Further complicating matters is the appearance of Steph (Charlie Hewson), a hunky guitarist that one of the duo can’t resist. A cat-and-mouse game with interchanging roles heightens the suspense, their interaction interspersed among what seem to be actual unstaged moments from music class or performances which help illustrate what the serious (i.e. not alcohol or sex-related) side of Balkan camp is all about. As cruel and cynical as it is surreal, Butter on the Latch is a riveting debut that solidly establishes Decker as an individual voice in 21st century noir cinema.

The soundtrack is sensationally good and appropriately haunting, with contributions by ensembles led by Merita Halili and Raif Hyseni along with Small’s own otherworldly Balkan choral trio Black Sea Hotel and others. It’s a playlist that deserves to exist as a stand-alone album: it could convert as wide an audience to Balkan music as the initial Le Mystere Des Voix Bulgares albums did twenty-odd years ago.

Black Sea Hotel Top the Bill at One of 2014’s Most Spellbinding Shows

“This song’s about waiting for your neighbor to die so you can marry his wife,” one of Black Sea Hotel‘s three singers, Shelley Thomas, cheerily explained to the crowd at Joe’s Pub Wednesday night.

“Perky!” her bandmate Willa Roberts grinned. She was being sarcastic, of course. The ancient Bulgarian and Macedonian folk songs that the Brooklyn vocal trio sing date from an era when life was shorter and possibly more brutal than today, an atmosphere underscored by the music’s biting minor keys, edgy chromatics, eerie close harmonies and otherworldly microtones. The group treated the crowd to what was essentially a live recreation of their latest album The Forest Is Shaking and Swaying, along with a haunting, encore from the band’s debut cd. The three women held the crowd rapt with their original arrangements of both obscure and iconic themes, with intricate, intoxicating counterpoint, tightly dancing tempos, unexpected stops and starts and split-second choreography. There’s some irony in the fact that Black Sea Hotel’s often centuries-old repertoire is built on harmony as sophisticated and avant garde as anything being played or sung today.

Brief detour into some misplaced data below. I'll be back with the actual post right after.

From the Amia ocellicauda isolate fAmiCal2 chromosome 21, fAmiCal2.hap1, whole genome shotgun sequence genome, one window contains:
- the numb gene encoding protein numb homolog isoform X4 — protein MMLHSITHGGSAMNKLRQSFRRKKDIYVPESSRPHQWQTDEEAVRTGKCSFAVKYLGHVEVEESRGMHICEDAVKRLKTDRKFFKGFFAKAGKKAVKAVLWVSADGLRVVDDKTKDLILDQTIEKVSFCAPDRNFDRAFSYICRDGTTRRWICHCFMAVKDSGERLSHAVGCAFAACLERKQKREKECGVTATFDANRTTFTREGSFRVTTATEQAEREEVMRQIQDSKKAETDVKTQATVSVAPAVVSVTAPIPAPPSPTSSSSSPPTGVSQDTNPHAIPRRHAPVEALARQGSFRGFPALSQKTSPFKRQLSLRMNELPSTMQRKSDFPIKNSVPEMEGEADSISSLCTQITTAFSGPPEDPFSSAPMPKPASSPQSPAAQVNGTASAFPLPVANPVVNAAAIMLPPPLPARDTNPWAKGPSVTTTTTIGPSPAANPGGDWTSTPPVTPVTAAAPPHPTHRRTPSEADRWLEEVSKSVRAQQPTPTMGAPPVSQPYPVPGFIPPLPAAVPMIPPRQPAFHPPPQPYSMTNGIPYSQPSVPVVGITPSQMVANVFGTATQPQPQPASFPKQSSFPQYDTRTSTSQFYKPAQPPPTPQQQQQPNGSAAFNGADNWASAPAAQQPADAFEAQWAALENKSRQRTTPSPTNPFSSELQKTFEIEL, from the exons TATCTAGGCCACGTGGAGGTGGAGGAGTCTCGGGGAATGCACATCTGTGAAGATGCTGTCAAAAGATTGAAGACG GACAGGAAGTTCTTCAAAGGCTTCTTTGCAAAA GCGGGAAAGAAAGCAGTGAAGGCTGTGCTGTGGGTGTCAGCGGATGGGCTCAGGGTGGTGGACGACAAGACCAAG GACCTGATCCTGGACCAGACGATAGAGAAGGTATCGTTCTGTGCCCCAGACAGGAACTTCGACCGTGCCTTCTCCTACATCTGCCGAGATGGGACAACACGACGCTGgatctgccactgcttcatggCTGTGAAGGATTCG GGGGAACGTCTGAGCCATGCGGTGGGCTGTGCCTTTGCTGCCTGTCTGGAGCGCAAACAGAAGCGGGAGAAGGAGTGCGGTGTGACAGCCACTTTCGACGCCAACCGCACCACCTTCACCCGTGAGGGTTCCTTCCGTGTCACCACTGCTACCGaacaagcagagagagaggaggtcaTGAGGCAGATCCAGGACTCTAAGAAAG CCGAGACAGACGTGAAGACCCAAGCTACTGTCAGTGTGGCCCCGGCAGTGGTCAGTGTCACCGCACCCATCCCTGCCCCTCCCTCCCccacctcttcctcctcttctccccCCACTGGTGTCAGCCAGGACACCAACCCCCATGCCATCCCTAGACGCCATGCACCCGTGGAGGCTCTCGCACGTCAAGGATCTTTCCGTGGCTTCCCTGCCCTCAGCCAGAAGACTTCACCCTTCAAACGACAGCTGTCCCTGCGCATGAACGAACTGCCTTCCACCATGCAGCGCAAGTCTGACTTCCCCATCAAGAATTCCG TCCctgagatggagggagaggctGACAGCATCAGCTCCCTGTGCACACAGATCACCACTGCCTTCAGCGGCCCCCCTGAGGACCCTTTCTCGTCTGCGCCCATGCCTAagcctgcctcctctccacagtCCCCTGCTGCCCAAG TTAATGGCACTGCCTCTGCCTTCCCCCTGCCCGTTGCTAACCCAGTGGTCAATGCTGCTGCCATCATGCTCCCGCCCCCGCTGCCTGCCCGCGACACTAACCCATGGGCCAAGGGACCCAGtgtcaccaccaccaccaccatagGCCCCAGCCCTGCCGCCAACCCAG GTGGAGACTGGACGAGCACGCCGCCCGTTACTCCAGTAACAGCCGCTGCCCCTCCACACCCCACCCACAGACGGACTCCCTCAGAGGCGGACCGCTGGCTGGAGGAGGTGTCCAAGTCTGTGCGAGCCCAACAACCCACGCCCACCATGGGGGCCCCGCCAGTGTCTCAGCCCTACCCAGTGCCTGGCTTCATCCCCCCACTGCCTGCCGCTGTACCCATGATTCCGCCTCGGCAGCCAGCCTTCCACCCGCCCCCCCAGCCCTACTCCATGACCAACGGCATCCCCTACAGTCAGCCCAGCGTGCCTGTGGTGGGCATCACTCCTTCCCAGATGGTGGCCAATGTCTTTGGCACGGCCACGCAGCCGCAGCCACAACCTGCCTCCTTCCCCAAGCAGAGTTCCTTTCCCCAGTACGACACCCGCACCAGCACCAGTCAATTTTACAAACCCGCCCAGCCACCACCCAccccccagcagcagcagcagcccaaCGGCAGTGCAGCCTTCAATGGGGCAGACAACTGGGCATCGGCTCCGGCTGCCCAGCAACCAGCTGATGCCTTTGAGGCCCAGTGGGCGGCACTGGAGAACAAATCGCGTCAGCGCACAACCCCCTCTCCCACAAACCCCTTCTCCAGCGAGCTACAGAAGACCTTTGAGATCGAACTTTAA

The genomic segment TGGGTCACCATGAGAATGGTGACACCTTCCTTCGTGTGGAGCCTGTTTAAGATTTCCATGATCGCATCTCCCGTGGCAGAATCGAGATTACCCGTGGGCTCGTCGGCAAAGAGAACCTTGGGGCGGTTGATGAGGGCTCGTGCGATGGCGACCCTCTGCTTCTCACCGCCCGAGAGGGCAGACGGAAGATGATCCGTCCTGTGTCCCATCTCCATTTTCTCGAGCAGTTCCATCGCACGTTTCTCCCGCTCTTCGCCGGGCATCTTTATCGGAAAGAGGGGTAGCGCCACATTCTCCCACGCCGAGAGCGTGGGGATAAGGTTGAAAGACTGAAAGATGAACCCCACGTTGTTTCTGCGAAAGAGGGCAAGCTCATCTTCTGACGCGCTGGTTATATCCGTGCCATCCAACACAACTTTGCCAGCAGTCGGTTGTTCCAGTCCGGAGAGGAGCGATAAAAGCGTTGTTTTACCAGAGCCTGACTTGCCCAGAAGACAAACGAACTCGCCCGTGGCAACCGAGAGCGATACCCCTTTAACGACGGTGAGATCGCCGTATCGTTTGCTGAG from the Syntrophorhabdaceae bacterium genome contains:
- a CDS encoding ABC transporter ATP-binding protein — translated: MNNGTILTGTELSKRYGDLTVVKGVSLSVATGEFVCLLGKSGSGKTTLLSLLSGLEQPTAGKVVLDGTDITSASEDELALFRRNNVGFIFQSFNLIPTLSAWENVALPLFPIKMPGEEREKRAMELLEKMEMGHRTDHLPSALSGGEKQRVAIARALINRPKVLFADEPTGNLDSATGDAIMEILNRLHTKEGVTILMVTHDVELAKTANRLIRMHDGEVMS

Their camaraderie onstage was unselfconsciously warm, linking hands loosely as they sang, hugging each other here and there, high on the music. The three women’s voices are so similar that it’s hard to tell who’s singing what unless you’re watching. In terms of raw power, it’s a toss-up between Roberts and Thomas. but it seems that Small has the most astonishing range of the three: for a natural soprano, it’s stunning to witness how she can get so much power and resonance out of her low register And the three switch roles: Roberts got to handle the most highly ornamented, toughest leaps and bounds early on, then passed the baton to Small. Thomas is the latest addition to the group, reaffirming her status as one of the most eclectic of New York’s elite singers. That she managed to learn the entire set from memory on short notice wasn’t only impressive: without that feat, the concert probably wouldn’t have happened at all. And as spectacular as the three women’s vocal acrobatics were, it was the final number, with its long, slow fade down, building the suspense to breaking point, that might have been the high point of their set.